Today we’ll explore one of the most important elements of marketing your coaching business: your elevator pitch.
Here’s what we’ll cover in this “tutorial”:
1. Your elevator pitch – the basics: what is an elevator pitch and why do you need one?
2. Why & HOW to create a short teaser pitch, or one-liner elevator pitch (the 3-Step Formula)
3. The 6-Step Formula to Creating your Elevator Pitch (your longer, 30-second to 1-minute elevator pitch)
The great news is, if you completed the previous step(s), your elevator pitch is probably about 50% to 80% complete. All you have to do is tweak your Vision Statement a little, and voila!, your Elevator Pitch is done!
What Do You do for a Living?
How often are you asked “What do you do?” or “What do you do for a living?”
What is your answer? I’m a life coach…? …relationship coach? Yes, that could be a conversation starter or it could lead to an “A’ha, that’s interesting” – and it could mean the end of the conversation.
Answering with your elevator pitch would be a stronger answer, as that often helps you identify if the person you are talking to is a potential client or not. The elevator pitch also often generates a conversation around the topic of your pitch.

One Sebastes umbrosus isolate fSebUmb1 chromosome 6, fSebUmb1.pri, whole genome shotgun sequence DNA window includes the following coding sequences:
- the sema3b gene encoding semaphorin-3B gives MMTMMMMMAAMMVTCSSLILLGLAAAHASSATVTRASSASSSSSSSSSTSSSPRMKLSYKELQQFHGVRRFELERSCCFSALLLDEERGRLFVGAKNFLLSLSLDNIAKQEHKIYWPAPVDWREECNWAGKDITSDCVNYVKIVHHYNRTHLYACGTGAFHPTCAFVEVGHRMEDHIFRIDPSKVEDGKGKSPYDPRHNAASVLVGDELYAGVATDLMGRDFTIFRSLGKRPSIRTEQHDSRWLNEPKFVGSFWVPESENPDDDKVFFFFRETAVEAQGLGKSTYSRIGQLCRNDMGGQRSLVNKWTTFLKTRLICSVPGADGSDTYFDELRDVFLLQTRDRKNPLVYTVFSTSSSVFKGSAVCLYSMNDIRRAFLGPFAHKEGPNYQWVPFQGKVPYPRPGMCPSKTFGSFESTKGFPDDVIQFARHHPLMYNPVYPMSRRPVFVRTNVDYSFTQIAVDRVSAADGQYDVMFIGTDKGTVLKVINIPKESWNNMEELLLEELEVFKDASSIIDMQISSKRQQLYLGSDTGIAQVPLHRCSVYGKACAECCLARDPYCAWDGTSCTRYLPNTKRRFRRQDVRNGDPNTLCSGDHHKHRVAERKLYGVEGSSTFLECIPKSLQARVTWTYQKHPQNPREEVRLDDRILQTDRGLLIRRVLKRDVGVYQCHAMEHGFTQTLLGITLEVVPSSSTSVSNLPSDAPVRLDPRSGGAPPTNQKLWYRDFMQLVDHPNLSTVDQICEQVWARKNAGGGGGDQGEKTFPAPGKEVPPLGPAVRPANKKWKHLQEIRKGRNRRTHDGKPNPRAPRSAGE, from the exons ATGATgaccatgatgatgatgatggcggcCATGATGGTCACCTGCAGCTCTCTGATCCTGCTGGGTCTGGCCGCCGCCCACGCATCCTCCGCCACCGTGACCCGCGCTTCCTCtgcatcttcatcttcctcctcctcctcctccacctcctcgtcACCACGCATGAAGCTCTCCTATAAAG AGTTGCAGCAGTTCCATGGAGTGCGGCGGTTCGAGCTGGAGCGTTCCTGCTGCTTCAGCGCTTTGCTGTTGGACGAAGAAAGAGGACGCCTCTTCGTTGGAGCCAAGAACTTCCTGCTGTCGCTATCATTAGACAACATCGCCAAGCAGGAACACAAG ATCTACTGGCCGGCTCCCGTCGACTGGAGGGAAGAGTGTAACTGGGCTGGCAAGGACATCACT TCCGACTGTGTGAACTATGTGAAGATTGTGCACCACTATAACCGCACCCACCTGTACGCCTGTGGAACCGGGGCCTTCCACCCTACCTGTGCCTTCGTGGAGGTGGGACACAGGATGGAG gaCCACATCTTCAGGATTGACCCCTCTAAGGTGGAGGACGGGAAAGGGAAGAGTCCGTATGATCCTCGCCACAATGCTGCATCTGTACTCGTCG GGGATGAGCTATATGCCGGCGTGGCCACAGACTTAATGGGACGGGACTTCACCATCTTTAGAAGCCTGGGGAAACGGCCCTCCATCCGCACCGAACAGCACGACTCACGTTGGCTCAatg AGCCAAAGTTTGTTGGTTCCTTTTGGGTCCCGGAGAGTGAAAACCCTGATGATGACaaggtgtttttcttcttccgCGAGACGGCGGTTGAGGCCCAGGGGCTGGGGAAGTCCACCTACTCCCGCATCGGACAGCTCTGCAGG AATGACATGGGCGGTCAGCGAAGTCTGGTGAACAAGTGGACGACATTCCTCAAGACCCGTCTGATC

However, even before we get in the meat of How to Create an Elevator Pitch, let me tell you right now, when someone asks you What do you do, you shouldn’t dump on them your carefully crafted 1-minute elevator pitch, but rather have a short, teaser pitch, and if that peeks their interest, than – and Only then – share with them your full elevator pitch. More details on why and how later, below…
Your Elevator Pitch: The Basics
An elevator pitch is a statement that can be delivered in the time it takes to chat with someone during an elevator ride; or 30-seconds to two minutes. At least, that’s the most accepted definition of an Elevator Pitch; and we won’t argue with that – the important thing is to have one, and have one that attracts leads and paying clients.
Have a SHORT Teaser Elevator Pitch